The news: Scientists at the European Space Agency will soon accomplish one of the most important space projects ever: landing on a comet. On Nov. 12, the Rosetta spacecraft's Philae lander will touch down on Comet 67P/Churyumov-Gerasimenko on a site they've dubbed "Agilkia."
The $1.6 billion project is a massive scientific achievement. Not only is Rosetta the first spacecraft to successfully enter orbit around a comet, Philae will be the first Earth-constructed lander to ever soft-land on one. The findings could lead to dramatic revelations more ancient than humanity itself concerning our understanding of the history of the universe and life on Earth.
Over 2,000 people contributed to the project, which aims to have the lander touch down on a comet that's 2.5 miles in diameter and hurtling through space at the incredible speed of 83,885 mph. In the slickly produced and incredibly cute video below, released Wednesday morning, the ESA explains Rosetta's journey:
The background: BBC News reports that the Rosetta craft will be approximately 360 million miles from Earth when it lands on 67P, while the descent itself will take seven hours. Once it's on the surface, the lander will perform a series of experiments intended to determine the structure and composition of the comet using 10 onboard instruments. They include a drill, spectrometers and other devices that will monitor how 67P interacts with the solar wind and precisely what comprises its "coma," the cloud of gases, ice and dust that forms around comets as they approach the sun.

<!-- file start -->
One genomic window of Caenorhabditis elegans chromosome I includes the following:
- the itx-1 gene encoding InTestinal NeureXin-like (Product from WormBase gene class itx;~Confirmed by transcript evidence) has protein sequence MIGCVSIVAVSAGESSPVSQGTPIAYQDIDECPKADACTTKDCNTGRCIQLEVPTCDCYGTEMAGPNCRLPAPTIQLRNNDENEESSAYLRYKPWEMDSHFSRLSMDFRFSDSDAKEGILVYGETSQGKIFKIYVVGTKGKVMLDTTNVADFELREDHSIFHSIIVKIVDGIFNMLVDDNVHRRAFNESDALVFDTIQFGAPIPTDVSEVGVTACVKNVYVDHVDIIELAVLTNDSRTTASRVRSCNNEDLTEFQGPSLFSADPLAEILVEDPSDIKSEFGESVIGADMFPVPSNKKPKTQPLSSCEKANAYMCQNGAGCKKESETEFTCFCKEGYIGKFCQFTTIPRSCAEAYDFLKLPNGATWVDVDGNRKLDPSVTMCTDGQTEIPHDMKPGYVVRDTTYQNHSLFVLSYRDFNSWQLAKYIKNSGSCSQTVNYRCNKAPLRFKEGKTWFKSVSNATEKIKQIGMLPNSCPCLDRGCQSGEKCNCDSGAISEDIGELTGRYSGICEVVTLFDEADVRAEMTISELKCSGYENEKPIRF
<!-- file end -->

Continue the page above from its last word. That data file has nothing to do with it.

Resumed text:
Why it's important: There's more at stake than just figuring out what's in a rock flying around the sun. Space scientists believe that comet nuclei are almost as ancient as the solar system itself, forming from chunks of dust particles that escaped being sucked into or destroyed by various solar bodies like stars and planets as long as 4.5 billion years ago. The ESA thinks that landing on the comet and studying it directly will give researchers direct insight into the creation of the solar system and perhaps the entire universe.
Previous studies have shown comets like 67P contain complex organic molecules "rich in carbon, hydrogen, oxygen, and nitrogen," all critical components of nucleic and amino acids. Therefore, the landing may also help reveal whether comets that collided with the early Earth "seeded" it with the essential materials of life, directly contributing to our very existence.
Fittingly, the Philae lander and the Agilkia landing site are named after the Nile River island of Agilkia hosting the ancient Egyptian temple complex of Philae. At Philae, researchers found an obelisk that helped crack ancient Egypt's previously indecipherable hieroglyphic script. Perhaps 67P holds similar secrets.